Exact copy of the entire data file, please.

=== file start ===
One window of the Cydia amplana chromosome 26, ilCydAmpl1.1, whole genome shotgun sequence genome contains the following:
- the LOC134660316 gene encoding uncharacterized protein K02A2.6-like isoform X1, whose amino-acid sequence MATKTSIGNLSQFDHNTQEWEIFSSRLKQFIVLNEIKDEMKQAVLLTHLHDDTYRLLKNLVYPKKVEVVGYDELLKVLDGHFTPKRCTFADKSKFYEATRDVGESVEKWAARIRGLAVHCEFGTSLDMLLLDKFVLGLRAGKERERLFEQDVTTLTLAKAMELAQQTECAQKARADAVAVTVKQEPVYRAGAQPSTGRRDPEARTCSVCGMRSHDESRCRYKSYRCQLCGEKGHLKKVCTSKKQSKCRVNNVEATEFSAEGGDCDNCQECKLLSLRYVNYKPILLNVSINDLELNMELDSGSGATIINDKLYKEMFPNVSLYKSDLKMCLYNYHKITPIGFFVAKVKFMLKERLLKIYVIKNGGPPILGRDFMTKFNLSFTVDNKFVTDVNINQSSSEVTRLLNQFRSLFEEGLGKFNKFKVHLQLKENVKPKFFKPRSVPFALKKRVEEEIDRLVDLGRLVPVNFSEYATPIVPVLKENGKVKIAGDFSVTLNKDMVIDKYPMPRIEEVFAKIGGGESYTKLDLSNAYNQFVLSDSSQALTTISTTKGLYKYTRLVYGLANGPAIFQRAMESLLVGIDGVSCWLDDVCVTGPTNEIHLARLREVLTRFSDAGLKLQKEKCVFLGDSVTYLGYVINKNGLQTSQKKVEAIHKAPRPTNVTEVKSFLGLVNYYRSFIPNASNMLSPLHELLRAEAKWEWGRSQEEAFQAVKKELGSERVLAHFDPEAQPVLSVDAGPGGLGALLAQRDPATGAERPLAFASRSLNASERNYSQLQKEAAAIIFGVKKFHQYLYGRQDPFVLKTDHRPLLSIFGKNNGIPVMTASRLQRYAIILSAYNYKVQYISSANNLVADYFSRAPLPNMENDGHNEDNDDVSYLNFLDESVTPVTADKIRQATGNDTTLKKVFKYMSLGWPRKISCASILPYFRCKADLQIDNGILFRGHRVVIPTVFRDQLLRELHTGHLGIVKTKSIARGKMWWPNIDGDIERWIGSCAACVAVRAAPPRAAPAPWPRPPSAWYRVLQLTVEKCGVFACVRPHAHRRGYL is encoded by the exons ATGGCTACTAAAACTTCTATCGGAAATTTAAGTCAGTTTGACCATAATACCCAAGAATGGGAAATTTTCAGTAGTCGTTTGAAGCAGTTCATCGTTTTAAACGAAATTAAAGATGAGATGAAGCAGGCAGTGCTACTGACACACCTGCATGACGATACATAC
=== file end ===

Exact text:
One window of the Cydia amplana chromosome 26, ilCydAmpl1.1, whole genome shotgun sequence genome contains the following:
- the LOC134660316 gene encoding uncharacterized protein K02A2.6-like isoform X1, whose amino-acid sequence MATKTSIGNLSQFDHNTQEWEIFSSRLKQFIVLNEIKDEMKQAVLLTHLHDDTYRLLKNLVYPKKVEVVGYDELLKVLDGHFTPKRCTFADKSKFYEATRDVGESVEKWAARIRGLAVHCEFGTSLDMLLLDKFVLGLRAGKERERLFEQDVTTLTLAKAMELAQQTECAQKARADAVAVTVKQEPVYRAGAQPSTGRRDPEARTCSVCGMRSHDESRCRYKSYRCQLCGEKGHLKKVCTSKKQSKCRVNNVEATEFSAEGGDCDNCQECKLLSLRYVNYKPILLNVSINDLELNMELDSGSGATIINDKLYKEMFPNVSLYKSDLKMCLYNYHKITPIGFFVAKVKFMLKERLLKIYVIKNGGPPILGRDFMTKFNLSFTVDNKFVTDVNINQSSSEVTRLLNQFRSLFEEGLGKFNKFKVHLQLKENVKPKFFKPRSVPFALKKRVEEEIDRLVDLGRLVPVNFSEYATPIVPVLKENGKVKIAGDFSVTLNKDMVIDKYPMPRIEEVFAKIGGGESYTKLDLSNAYNQFVLSDSSQALTTISTTKGLYKYTRLVYGLANGPAIFQRAMESLLVGIDGVSCWLDDVCVTGPTNEIHLARLREVLTRFSDAGLKLQKEKCVFLGDSVTYLGYVINKNGLQTSQKKVEAIHKAPRPTNVTEVKSFLGLVNYYRSFIPNASNMLSPLHELLRAEAKWEWGRSQEEAFQAVKKELGSERVLAHFDPEAQPVLSVDAGPGGLGALLAQRDPATGAERPLAFASRSLNASERNYSQLQKEAAAIIFGVKKFHQYLYGRQDPFVLKTDHRPLLSIFGKNNGIPVMTASRLQRYAIILSAYNYKVQYISSANNLVADYFSRAPLPNMENDGHNEDNDDVSYLNFLDESVTPVTADKIRQATGNDTTLKKVFKYMSLGWPRKISCASILPYFRCKADLQIDNGILFRGHRVVIPTVFRDQLLRELHTGHLGIVKTKSIARGKMWWPNIDGDIERWIGSCAACVAVRAAPPRAAPAPWPRPPSAWYRVLQLTVEKCGVFACVRPHAHRRGYL is encoded by the exons ATGGCTACTAAAACTTCTATCGGAAATTTAAGTCAGTTTGACCATAATACCCAAGAATGGGAAATTTTCAGTAGTCGTTTGAAGCAGTTCATCGTTTTAAACGAAATTAAAGATGAGATGAAGCAGGCAGTGCTACTGACACACCTGCATGACGATACATAC